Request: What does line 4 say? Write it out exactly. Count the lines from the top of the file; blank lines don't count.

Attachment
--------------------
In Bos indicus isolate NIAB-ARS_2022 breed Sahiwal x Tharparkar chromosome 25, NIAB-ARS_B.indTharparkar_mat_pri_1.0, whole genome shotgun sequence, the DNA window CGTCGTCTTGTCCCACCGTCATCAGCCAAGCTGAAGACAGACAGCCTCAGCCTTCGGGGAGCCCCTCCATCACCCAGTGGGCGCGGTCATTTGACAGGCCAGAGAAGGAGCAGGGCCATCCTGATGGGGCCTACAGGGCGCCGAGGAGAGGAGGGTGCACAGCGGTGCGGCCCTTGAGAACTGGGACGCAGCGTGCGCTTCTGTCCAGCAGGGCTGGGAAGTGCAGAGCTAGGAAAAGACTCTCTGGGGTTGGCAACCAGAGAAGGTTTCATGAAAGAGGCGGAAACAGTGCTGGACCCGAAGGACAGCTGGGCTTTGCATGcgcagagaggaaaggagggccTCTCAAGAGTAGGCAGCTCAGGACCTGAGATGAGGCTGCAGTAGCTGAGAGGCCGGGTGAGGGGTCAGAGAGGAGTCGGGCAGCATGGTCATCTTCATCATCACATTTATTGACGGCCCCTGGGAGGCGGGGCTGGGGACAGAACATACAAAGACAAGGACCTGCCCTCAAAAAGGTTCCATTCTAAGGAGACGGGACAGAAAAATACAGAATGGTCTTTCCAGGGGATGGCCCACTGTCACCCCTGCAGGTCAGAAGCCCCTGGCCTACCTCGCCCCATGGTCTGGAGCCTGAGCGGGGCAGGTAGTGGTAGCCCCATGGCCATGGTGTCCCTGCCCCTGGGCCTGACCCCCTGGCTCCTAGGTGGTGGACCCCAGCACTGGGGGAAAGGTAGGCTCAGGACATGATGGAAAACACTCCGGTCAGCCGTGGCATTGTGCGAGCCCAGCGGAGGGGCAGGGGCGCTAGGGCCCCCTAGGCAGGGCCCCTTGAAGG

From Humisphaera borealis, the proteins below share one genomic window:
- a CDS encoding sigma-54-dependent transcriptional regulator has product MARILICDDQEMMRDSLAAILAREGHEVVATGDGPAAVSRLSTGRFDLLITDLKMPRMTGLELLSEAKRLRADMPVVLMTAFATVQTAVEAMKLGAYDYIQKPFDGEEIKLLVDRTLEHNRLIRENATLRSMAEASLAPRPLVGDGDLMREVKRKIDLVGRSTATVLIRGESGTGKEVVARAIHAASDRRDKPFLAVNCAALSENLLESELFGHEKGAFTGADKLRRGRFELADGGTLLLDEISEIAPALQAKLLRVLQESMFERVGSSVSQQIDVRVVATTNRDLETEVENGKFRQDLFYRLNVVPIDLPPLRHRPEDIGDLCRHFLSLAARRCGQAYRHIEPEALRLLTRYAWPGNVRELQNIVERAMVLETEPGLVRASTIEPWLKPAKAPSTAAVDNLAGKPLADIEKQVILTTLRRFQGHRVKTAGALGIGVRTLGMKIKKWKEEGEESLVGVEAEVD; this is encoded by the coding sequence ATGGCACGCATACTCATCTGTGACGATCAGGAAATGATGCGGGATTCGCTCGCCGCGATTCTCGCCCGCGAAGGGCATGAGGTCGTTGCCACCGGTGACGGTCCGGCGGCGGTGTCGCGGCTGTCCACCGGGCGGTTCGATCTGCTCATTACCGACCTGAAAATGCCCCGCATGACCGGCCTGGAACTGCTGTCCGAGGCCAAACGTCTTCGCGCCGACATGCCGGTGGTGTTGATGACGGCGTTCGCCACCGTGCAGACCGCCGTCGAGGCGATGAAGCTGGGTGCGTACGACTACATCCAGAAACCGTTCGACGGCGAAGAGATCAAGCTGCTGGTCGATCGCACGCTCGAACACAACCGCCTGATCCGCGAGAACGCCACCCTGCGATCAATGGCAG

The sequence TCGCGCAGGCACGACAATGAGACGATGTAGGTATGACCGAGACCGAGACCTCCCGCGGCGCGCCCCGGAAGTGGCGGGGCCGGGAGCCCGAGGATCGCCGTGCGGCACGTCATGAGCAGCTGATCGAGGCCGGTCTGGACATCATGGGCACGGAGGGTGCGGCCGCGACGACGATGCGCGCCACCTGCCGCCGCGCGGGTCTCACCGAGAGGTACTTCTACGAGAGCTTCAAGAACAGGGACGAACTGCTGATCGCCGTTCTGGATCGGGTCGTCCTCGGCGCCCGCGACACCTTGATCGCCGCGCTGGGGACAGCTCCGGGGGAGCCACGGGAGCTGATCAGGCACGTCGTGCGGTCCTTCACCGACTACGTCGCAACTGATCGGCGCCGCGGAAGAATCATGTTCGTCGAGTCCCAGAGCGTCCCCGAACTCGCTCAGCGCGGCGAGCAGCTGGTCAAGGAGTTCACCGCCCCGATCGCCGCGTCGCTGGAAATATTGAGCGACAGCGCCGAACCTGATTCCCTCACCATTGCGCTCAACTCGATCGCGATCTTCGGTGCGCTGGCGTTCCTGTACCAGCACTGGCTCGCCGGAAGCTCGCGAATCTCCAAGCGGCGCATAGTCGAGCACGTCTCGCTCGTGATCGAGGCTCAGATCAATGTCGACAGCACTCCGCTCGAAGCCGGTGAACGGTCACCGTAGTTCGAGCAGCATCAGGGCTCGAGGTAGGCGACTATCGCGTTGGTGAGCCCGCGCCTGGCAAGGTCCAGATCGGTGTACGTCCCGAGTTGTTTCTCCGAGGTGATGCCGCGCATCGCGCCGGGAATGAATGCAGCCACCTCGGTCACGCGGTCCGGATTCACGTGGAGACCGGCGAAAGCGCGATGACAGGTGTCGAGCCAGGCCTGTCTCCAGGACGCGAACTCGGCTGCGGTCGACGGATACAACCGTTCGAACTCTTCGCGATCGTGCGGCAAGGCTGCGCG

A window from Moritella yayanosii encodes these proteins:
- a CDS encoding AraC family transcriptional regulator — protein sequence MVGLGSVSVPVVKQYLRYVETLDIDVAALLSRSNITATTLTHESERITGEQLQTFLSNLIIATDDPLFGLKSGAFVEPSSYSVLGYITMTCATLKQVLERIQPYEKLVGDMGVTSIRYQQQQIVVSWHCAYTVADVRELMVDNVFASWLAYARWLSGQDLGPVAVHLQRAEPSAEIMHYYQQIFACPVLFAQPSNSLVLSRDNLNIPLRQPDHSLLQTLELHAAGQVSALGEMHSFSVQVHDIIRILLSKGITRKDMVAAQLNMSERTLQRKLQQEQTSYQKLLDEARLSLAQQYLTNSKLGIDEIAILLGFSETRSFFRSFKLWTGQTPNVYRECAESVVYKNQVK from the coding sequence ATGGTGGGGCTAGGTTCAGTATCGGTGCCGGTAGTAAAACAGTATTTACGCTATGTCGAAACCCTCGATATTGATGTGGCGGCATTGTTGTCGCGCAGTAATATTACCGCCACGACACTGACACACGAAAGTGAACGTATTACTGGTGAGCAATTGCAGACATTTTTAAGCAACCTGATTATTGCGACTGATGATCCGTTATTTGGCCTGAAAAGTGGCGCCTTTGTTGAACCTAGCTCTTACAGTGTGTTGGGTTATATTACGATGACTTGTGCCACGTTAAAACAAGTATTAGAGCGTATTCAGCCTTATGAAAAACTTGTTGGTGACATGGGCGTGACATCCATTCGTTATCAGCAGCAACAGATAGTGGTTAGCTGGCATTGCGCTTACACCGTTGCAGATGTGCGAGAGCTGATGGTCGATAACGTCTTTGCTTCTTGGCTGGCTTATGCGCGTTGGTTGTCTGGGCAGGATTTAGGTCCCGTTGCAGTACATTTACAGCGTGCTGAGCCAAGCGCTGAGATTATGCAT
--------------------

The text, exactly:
The sequence TCGCGCAGGCACGACAATGAGACGATGTAGGTATGACCGAGACCGAGACCTCCCGCGGCGCGCCCCGGAAGTGGCGGGGCCGGGAGCCCGAGGATCGCCGTGCGGCACGTCATGAGCAGCTGATCGAGGCCGGTCTGGACATCATGGGCACGGAGGGTGCGGCCGCGACGACGATGCGCGCCACCTGCCGCCGCGCGGGTCTCACCGAGAGGTACTTCTACGAGAGCTTCAAGAACAGGGACGAACTGCTGATCGCCGTTCTGGATCGGGTCGTCCTCGGCGCCCGCGACACCTTGATCGCCGCGCTGGGGACAGCTCCGGGGGAGCCACGGGAGCTGATCAGGCACGTCGTGCGGTCCTTCACCGACTACGTCGCAACTGATCGGCGCCGCGGAAGAATCATGTTCGTCGAGTCCCAGAGCGTCCCCGAACTCGCTCAGCGCGGCGAGCAGCTGGTCAAGGAGTTCACCGCCCCGATCGCCGCGTCGCTGGAAATATTGAGCGACAGCGCCGAACCTGATTCCCTCACCATTGCGCTCAACTCGATCGCGATCTTCGGTGCGCTGGCGTTCCTGTACCAGCACTGGCTCGCCGGAAGCTCGCGAATCTCCAAGCGGCGCATAGTCGAGCACGTCTCGCTCGTGATCGAGGCTCAGATCAATGTCGACAGCACTCCGCTCGAAGCCGGTGAACGGTCACCGTAGTTCGAGCAGCATCAGGGCTCGAGGTAGGCGACTATCGCGTTGGTGAGCCCGCGCCTGGCAAGGTCCAGATCGGTGTACGTCCCGAGTTGTTTCTCCGAGGTGATGCCGCGCATCGCGCCGGGAATGAATGCAGCCACCTCGGTCACGCGGTCCGGATTCACGTGGAGACCGGCGAAAGCGCGATGACAGGTGTCGAGCCAGGCCTGTCTCCAGGACGCGAACTCGGCTGCGGTCGACGGATACAACCGTTCGAACTCTTCGCGATCGTGCGGCAAGGCTGCGCG